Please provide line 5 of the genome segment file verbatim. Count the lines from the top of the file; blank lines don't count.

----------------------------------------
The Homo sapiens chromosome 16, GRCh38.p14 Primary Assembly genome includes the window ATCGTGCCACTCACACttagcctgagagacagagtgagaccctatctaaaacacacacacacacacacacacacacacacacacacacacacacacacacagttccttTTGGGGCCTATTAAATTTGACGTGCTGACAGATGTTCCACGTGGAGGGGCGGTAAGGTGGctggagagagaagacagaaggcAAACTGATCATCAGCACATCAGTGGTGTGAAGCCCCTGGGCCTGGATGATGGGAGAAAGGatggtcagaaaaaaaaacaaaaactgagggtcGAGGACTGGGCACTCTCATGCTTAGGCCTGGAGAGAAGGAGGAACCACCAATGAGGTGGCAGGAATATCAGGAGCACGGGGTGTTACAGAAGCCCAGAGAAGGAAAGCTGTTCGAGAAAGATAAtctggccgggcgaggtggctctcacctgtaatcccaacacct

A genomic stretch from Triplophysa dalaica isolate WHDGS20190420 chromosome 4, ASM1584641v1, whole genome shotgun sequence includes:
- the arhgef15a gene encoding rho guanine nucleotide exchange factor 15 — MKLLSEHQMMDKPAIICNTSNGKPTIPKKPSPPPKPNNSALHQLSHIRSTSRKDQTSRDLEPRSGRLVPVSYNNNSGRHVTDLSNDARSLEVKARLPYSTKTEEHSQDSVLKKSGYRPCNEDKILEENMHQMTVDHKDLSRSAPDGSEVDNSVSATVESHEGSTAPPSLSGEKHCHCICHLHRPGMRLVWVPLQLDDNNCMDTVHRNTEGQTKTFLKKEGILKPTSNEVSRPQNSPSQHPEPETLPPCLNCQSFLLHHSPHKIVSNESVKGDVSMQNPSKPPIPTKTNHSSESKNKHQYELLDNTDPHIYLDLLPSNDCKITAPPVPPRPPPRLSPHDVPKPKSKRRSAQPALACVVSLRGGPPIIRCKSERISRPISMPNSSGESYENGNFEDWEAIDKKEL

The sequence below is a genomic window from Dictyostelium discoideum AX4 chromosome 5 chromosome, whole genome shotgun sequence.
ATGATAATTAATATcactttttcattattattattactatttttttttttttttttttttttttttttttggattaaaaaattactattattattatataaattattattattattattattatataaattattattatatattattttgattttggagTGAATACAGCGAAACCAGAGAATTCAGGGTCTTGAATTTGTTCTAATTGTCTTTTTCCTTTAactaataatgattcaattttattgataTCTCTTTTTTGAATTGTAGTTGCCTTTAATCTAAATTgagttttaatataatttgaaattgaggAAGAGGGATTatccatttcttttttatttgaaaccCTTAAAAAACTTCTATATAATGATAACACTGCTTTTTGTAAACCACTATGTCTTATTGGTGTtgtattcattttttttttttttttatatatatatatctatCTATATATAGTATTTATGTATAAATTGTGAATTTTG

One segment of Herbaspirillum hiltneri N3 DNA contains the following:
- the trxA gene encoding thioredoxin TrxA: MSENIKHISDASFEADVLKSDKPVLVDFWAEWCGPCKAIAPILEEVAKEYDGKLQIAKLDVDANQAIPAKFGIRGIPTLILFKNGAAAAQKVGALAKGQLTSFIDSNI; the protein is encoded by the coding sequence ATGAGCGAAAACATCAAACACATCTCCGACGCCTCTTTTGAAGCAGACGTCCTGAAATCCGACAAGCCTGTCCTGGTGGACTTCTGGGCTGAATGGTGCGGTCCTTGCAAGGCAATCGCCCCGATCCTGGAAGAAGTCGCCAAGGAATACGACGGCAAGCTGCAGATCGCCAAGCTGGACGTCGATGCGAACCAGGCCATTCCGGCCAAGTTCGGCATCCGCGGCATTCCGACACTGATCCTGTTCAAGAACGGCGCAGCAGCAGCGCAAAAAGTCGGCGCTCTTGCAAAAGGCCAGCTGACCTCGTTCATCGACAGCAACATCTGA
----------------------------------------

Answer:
ATGATAATTAATATcactttttcattattattattactatttttttttttttttttttttttttttttttggattaaaaaattactattattattatataaattattattattattattattatataaattattattatatattattttgattttggagTGAATACAGCGAAACCAGAGAATTCAGGGTCTTGAATTTGTTCTAATTGTCTTTTTCCTTTAactaataatgattcaattttattgataTCTCTTTTTTGAATTGTAGTTGCCTTTAATCTAAATTgagttttaatataatttgaaattgaggAAGAGGGATTatccatttcttttttatttgaaaccCTTAAAAAACTTCTATATAATGATAACACTGCTTTTTGTAAACCACTATGTCTTATTGGTGTtgtattcattttttttttttttttatatatatatatctatCTATATATAGTATTTATGTATAAATTGTGAATTTTG